Calvin is a small freckled menace. He goofs around during independent work time, wandering over to pester other kids who are bent over their papers. He can be flippant, stubborn, and obnoxious. He snapped his fingers at me once, saying “Maid! Come over here!” I thought he was disrespectful, a troublemaker, and just plain annoying. Then I noticed how his eyes linger when he’s acting out. He wants attention so, so badly. If you actually give it to him in a positive way — compliment him about his new shoes, or praise his handwriting on the one word he’s written down — he blushes, pleased. He calls me over all the time and tells me he doesn’t understand his assignment. But when I explain it, he’s not really listening. He’s got a half-smile: he likes it when I talk to him. Sometimes I turn away and he scribbles his way through, accurately, then calls me back to explain the next worksheet which is exactly like the first. “I don’t get it,” he says, happily. I roll my eyes for his benefit — I’m onto you, buddy — and pull up a chair.

I thought Tyler was a bully, because he’s built like a linebacker and the first week I was in class I saw him push another kid. He’s actually sweet, funny, and the first to participate in any class discussion. Bree seems timid and innocent until you get her talking about her favorite show, The Walking Dead. Lainey’s stonefaced expression says she ran out of fucks last week, but she’s full of dry humor. Jacob was initially so disruptive — talking back, cursing, picking fights, constantly banished to the principal’s office — I secretly (and judgmentally) questioned the wisdom of mainstreaming kids like him, but over the months he’s amazingly progressed from full-time teacher energy suck to a mostly well-behaved, happy kid.

Every week, I’m reminded of how we are all stories being written. Always changing, and never fully understood by anyone, even ourselves.

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AMC
AMC
6 years ago

I love volunteering at my son’s school, just to see who these little members of society are, and how they view my son (who can sometimes be the energy sucker). I also enjoy it so I remember that being a teacher is NEVER EVER going to be a dream of mine. Holy hardest job in the universe…

Lara
Lara
6 years ago

This post made me laugh out loud at one point, and then nearly cry with the very next sentence. Love reading your insightful stories, but I’m sure the baristas think I’m crazy now.

Jenny J.
Jenny J.
6 years ago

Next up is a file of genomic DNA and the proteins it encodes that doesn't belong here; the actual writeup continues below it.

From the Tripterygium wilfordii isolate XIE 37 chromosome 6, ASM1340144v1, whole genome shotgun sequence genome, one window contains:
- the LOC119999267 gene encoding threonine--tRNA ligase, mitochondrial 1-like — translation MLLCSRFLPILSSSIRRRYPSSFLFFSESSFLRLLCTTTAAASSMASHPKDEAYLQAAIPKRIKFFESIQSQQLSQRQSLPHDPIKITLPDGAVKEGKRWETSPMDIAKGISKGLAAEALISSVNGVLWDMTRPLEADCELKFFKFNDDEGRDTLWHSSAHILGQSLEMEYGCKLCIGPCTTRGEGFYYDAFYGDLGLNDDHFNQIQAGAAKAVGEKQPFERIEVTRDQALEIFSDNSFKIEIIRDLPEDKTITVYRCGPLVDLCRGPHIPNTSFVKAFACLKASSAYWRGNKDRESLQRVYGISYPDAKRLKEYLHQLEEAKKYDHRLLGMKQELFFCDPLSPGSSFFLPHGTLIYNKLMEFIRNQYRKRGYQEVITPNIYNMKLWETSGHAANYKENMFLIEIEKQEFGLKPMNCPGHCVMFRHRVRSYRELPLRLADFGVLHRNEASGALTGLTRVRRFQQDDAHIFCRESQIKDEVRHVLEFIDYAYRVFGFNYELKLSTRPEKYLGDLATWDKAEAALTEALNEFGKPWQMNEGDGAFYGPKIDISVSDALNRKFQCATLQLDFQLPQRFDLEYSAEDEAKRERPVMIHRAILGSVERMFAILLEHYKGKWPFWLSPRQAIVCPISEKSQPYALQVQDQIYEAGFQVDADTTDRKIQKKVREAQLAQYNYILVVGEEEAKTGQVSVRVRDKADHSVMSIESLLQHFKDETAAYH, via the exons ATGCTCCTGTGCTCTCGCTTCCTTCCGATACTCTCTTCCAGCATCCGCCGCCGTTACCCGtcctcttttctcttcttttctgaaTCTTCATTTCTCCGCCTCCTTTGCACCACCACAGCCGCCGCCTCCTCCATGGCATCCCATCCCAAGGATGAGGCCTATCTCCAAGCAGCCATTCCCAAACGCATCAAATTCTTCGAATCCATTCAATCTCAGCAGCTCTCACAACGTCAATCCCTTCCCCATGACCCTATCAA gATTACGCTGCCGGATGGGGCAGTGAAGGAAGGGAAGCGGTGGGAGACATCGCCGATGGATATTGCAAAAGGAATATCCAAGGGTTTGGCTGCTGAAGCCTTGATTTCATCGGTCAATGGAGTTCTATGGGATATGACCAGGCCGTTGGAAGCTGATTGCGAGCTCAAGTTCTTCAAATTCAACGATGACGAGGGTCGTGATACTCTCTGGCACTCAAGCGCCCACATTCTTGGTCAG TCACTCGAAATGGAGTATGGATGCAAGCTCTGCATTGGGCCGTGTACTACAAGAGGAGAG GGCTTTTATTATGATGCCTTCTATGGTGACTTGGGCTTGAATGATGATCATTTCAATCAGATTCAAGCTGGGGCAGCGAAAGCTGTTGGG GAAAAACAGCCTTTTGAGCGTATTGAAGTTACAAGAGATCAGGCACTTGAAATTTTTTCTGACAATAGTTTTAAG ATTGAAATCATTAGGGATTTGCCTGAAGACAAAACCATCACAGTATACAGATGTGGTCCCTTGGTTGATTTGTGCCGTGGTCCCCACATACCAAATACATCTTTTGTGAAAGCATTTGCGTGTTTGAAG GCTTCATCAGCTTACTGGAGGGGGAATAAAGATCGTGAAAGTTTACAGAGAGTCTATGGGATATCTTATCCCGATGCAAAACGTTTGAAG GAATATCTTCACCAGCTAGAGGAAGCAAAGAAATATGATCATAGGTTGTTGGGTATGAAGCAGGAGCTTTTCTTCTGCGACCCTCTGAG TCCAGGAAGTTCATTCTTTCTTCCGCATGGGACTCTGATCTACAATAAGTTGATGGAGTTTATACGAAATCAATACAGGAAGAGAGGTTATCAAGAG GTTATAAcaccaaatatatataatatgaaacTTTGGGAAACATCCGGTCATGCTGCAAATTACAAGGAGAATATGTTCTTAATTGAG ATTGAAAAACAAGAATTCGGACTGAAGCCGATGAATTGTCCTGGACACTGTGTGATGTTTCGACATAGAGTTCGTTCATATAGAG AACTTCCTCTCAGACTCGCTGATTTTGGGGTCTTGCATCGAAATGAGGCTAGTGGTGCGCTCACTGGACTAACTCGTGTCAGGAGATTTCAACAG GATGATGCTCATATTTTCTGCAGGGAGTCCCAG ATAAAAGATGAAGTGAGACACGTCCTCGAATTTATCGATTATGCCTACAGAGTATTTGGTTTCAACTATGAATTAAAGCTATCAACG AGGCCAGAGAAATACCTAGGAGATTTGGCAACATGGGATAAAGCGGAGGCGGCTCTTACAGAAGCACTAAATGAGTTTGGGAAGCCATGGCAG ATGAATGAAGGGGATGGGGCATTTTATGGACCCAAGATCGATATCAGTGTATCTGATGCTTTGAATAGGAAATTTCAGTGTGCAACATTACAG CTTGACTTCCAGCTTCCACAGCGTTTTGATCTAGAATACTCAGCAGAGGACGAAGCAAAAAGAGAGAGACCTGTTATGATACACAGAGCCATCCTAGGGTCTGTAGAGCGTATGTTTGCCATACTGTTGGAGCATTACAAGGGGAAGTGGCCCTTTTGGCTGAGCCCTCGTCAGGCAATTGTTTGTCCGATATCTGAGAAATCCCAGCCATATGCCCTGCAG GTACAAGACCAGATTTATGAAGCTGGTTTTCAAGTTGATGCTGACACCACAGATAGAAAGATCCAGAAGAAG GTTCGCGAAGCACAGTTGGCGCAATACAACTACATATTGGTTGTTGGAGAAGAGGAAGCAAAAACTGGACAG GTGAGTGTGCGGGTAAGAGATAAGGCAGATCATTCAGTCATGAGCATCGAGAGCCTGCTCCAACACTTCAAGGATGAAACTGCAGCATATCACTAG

So beautiful.

Mary Clare
Mary Clare
6 years ago

Oh, those last two lines are so lovely and so true. Thanks.

Melissa
Melissa
6 years ago

Ah yes…the joy, pain, and frustration of being a teacher. I always liked the “unlovable” ones best.

aphrodite
aphrodite
6 years ago

You’re an amazing writer and observer, Linda – thanks for sharing…

Alex
Alex
6 years ago

I love reading you.

Life of a Doctor's Wife

Such lovely vignettes – and a very thoughtful reminder that there is often so much more to a person than meets the eye.

Pat
Pat
6 years ago

Beautiful. There is a powerful quote that I am paraphrasing….”the children that need the most love, often show it in the most unloveable ways”.

nerr
nerr
6 years ago

So good.

LD's Mom
LD's Mom
6 years ago

Beautiful perspective. Again. Always.

Jessica
Jessica
6 years ago

The quote over my daughter’s school front desk: “Children don’t care what you know until they know you care.” The work you’re doing in the classroom is so important. And I am proud of you.

Andrea
Andrea
6 years ago
Tracey
Tracey
5 years ago

Just had to tell you that I loved this.

Angela
Angela
5 years ago

Long time lurker here. Also, a middle school teacher. For anyone who has never been in a classroom and experienced these observations first handed, I highly recommend it. It makes you see children in a different light and appreciate the (many!) dynamics dealt with everyday in a classroom! Loved this!

Jennifer
5 years ago

You’re so awesome for classroom volunteering!

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Julia
Julia
5 years ago

I loved this. perfectly put. I sometimes panic when I work in the intermediate or middle school and I can see kids that could be “saved” with a bit of good attention but there’s no one to do it consistently. So many kids can go either way and we need more volunteers to see that and give them a spark.

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